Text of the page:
trdfloorlevel

Floor pricing has been the stumbling block for credibility with automated valuation models (appraisal replacement tools) used by banks and for services like Zillow. StreetEasy gets it right, in the way they display information – grouped by building so the patterns are apparent.

Matthew Strozier over at The Real Deal Magazine asked me to crunch apartment prices to show some sort of floor level relationship to value. I took the down and dirty approach (because SPSS is way over my head) and looked at all closed co-op and condo sales in 2009. I broke those sales down by floor level and crunched the metrics for each floor. The results are seen in this very cool chart. Click on the graphic to the right that TRD created to open the big version.

  • First Column – % share of units on that floor compared to all sales in 2009
  • Second Column – floor level
  • Third Column – Average Price per Square Foot of all sales in 2009 on that specific floor.

Some observations

  • 1st floor – 19.3% jump to second floor reflecting concerns about security, privacy and noise levels.
  • 2nd floor – 11.4% jump to third floor reflecting concerns about security (scaffolding), privacy and noise levels.
  • 7th floor – jump reflects penthouse and roof line breaks from adjacent 6 story buildings.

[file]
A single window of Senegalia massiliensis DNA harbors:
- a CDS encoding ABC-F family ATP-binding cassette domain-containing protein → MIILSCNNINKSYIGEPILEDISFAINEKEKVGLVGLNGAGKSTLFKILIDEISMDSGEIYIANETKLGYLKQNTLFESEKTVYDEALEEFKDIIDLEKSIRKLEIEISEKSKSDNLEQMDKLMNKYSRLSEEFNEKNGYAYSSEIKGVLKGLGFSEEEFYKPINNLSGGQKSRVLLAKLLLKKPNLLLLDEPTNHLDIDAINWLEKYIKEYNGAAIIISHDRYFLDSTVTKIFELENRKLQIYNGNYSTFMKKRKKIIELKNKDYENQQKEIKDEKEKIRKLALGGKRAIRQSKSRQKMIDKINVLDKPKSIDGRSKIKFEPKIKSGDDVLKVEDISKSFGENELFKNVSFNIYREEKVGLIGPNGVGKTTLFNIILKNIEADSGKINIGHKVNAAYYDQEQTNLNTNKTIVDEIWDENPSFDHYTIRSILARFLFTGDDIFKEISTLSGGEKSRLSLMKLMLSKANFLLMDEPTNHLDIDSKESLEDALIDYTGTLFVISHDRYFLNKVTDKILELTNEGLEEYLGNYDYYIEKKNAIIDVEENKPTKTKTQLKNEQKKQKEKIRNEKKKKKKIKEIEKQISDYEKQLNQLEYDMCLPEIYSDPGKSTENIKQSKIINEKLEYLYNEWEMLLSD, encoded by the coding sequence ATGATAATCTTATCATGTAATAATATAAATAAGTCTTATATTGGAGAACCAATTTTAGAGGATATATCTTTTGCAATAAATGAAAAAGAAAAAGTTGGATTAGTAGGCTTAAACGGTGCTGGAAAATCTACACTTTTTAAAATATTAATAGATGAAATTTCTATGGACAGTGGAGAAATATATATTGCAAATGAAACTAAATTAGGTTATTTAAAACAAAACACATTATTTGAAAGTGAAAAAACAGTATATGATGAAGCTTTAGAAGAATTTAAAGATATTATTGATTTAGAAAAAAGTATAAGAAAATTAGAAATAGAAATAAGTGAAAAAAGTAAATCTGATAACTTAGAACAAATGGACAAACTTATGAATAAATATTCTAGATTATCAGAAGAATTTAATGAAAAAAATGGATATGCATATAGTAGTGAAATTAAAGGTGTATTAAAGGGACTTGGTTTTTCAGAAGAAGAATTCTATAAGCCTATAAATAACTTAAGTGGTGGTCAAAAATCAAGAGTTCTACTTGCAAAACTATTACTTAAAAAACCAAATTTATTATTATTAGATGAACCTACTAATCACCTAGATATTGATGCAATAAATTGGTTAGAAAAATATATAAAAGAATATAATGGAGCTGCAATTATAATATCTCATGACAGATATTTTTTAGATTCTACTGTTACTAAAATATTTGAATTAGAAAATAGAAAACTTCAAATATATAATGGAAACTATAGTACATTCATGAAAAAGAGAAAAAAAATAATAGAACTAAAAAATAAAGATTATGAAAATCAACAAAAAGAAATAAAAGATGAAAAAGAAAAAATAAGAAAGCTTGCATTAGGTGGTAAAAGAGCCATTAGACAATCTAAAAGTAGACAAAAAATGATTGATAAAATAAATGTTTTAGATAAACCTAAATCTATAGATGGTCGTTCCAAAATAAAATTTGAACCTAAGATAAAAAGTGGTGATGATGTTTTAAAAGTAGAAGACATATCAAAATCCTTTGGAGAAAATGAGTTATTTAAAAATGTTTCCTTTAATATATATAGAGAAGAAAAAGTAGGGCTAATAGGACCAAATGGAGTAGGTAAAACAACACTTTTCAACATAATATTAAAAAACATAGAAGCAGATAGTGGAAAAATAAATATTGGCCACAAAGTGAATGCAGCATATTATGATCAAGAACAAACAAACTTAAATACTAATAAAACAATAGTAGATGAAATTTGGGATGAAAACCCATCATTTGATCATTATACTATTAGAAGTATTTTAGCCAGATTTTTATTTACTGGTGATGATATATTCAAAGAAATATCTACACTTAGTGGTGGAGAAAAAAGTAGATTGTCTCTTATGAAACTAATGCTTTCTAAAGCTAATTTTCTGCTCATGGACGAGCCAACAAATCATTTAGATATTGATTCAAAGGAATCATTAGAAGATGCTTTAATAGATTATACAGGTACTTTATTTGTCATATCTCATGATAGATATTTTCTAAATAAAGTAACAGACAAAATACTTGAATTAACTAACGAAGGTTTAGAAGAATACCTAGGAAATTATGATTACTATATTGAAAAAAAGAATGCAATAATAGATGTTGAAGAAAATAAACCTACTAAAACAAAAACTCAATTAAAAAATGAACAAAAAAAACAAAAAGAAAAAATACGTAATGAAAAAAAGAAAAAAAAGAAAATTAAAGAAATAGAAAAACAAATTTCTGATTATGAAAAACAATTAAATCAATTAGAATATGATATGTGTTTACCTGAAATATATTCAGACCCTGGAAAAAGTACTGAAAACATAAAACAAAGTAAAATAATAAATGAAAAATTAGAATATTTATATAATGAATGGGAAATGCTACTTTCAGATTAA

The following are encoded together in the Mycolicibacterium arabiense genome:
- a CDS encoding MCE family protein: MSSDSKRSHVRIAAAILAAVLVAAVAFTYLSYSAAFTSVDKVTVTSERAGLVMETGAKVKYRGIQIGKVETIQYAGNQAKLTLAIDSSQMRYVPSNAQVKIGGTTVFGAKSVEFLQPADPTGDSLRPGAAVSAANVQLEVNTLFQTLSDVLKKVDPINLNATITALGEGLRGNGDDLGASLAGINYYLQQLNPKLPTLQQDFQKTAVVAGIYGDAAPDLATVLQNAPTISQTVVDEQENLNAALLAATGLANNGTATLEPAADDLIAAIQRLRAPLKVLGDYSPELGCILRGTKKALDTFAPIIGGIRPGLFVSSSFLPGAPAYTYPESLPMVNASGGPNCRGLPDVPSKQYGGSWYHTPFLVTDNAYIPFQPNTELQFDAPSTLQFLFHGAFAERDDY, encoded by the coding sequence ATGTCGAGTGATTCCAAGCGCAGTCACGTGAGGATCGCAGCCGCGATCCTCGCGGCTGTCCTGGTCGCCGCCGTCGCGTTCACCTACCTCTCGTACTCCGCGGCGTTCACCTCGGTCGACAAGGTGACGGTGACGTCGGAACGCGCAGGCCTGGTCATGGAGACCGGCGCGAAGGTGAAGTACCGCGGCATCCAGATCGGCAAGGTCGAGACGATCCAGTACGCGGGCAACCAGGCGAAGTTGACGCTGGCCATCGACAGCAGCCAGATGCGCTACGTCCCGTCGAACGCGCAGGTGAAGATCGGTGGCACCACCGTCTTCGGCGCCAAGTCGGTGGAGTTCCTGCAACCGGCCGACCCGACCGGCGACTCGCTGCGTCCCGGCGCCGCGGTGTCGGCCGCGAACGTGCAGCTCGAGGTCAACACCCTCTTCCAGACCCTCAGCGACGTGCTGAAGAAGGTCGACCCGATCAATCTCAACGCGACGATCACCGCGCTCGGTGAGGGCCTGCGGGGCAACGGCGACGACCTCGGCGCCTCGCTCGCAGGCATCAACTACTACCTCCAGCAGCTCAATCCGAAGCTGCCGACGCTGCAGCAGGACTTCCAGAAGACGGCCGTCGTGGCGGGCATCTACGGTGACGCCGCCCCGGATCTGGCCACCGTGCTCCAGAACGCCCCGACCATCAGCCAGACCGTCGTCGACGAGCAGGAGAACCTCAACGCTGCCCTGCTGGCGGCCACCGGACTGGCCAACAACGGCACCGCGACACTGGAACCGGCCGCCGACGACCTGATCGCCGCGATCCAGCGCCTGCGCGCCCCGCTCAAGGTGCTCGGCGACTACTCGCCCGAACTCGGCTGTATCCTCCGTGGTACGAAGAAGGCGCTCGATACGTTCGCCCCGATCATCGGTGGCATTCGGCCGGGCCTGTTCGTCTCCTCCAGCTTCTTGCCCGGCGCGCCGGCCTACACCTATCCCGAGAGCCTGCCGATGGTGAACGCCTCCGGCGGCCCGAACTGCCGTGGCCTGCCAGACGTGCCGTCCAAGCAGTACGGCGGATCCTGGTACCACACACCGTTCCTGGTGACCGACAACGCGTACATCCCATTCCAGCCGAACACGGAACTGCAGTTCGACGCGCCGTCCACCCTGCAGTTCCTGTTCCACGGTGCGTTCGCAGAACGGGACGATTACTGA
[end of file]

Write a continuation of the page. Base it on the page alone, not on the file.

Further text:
• 13th floor – data suggests only 18.4% of buildings with a 13th floor actually call it that.
  • above 13th floor – market share declines with height, reflecting fewer apartments and the floor level price per square foot continues to rise.

In addition, the erratic price per square foot patterns on the higher floors reflect the differences in views. In our appraisals were make adjustments for floor level and view separately.

I ended the presentation at the 25th floor only because the data set gets so thin that it was more difficult to extract or infer a pattern.

Tags: ,


4 Responses to “[ChartFloor] Manhattan Price Per Floor Breakdown”

  1. Kara D. says:

    One fact ignored by this matrix is that the SECOND floor of most older buildings (Pre-War, cast iron, brownstone, etc) has the highest ceilings, by as much as two feet, of any other floor. And for THAT, should be valuated the same as perhaps 2-3 floors above it.

    • That’s an absolutely valid point. The idea here was simply to convey what the ppsf was per floor and see what the patterns are. You can split hairs all day long about all the nuances because this data set has all property types that sold during the year. However, perhaps your point isn’t valid if you are looking only at a universe of similar buildings and comparing them to your property, no?

  2. Tea says:

    The decline from 3 to 6 also reflects the lower valuation of walk-ups. The more floors you have to walk up, the less the apartment is worth. After seven, however, there aren’t (m)any walk-ups, so prices start going up.